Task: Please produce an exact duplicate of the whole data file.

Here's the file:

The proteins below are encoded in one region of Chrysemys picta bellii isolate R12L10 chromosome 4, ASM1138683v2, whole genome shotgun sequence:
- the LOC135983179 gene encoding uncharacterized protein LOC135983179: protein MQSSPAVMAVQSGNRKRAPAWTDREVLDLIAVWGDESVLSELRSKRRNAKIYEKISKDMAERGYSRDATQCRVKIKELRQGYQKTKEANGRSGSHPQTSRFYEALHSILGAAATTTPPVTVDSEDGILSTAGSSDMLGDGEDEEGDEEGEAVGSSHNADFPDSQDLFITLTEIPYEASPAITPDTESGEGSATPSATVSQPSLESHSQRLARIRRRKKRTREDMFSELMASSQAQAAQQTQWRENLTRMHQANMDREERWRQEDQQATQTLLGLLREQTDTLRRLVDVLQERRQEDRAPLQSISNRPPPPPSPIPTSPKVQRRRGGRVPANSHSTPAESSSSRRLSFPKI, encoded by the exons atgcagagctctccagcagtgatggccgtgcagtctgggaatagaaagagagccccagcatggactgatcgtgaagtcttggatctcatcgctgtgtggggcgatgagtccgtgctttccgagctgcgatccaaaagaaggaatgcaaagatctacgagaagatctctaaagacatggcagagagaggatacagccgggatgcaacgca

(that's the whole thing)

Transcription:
The proteins below are encoded in one region of Chrysemys picta bellii isolate R12L10 chromosome 4, ASM1138683v2, whole genome shotgun sequence:
- the LOC135983179 gene encoding uncharacterized protein LOC135983179: protein MQSSPAVMAVQSGNRKRAPAWTDREVLDLIAVWGDESVLSELRSKRRNAKIYEKISKDMAERGYSRDATQCRVKIKELRQGYQKTKEANGRSGSHPQTSRFYEALHSILGAAATTTPPVTVDSEDGILSTAGSSDMLGDGEDEEGDEEGEAVGSSHNADFPDSQDLFITLTEIPYEASPAITPDTESGEGSATPSATVSQPSLESHSQRLARIRRRKKRTREDMFSELMASSQAQAAQQTQWRENLTRMHQANMDREERWRQEDQQATQTLLGLLREQTDTLRRLVDVLQERRQEDRAPLQSISNRPPPPPSPIPTSPKVQRRRGGRVPANSHSTPAESSSSRRLSFPKI, encoded by the exons atgcagagctctccagcagtgatggccgtgcagtctgggaatagaaagagagccccagcatggactgatcgtgaagtcttggatctcatcgctgtgtggggcgatgagtccgtgctttccgagctgcgatccaaaagaaggaatgcaaagatctacgagaagatctctaaagacatggcagagagaggatacagccgggatgcaacgca